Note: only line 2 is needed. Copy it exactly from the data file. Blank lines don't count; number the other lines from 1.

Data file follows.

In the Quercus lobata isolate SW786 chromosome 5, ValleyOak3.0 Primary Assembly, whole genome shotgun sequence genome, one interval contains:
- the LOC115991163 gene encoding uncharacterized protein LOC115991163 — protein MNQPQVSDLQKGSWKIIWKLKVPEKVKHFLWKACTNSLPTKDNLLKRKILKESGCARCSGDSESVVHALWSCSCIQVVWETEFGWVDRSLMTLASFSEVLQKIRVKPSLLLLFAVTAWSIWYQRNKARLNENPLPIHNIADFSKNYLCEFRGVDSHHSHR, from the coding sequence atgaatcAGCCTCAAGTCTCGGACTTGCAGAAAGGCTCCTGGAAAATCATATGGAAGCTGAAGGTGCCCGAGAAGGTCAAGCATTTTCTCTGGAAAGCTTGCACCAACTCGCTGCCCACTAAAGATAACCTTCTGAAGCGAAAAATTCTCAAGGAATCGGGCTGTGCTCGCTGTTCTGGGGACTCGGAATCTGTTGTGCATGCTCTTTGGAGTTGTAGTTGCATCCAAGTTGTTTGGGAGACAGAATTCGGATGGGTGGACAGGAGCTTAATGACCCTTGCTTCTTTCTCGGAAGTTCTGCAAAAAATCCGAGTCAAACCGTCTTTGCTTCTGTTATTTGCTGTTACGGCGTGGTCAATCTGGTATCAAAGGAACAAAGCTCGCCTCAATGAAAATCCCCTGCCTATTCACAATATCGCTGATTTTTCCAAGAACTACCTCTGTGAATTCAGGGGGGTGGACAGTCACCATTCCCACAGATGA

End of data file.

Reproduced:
- the LOC115991163 gene encoding uncharacterized protein LOC115991163 — protein MNQPQVSDLQKGSWKIIWKLKVPEKVKHFLWKACTNSLPTKDNLLKRKILKESGCARCSGDSESVVHALWSCSCIQVVWETEFGWVDRSLMTLASFSEVLQKIRVKPSLLLLFAVTAWSIWYQRNKARLNENPLPIHNIADFSKNYLCEFRGVDSHHSHR, from the coding sequence atgaatcAGCCTCAAGTCTCGGACTTGCAGAAAGGCTCCTGGAAAATCATATGGAAGCTGAAGGTGCCCGAGAAGGTCAAGCATTTTCTCTGGAAAGCTTGCACCAACTCGCTGCCCACTAAAGATAACCTTCTGAAGCGAAAAATTCTCAAGGAATCGGGCTGTGCTCGCTGTTCTGGGGACTCGGAATCTGTTGTGCATGCTCTTTGGAGTTGTAGTTGCATCCAAGTTGTTTGGGAGACAGAATTCGGATGGGTGGACAGGAGCTTAATGACCCTTGCTTCTTTCTCGGAAGTTCTGCAAAAAATCCGAGTCAAACCGTCTTTGCTTCTGTTATTTGCTGTTACGGCGTGGTCAATCTGGTATCAAAGGAACAAAGCTCGCCTCAATGAAAATCCCCTGCCTATTCACAATATCGCTGATTTTTCCAAGAACTACCTCTGTGAATTCAGGGGGGTGGACAGTCACCATTCCCACAGATGA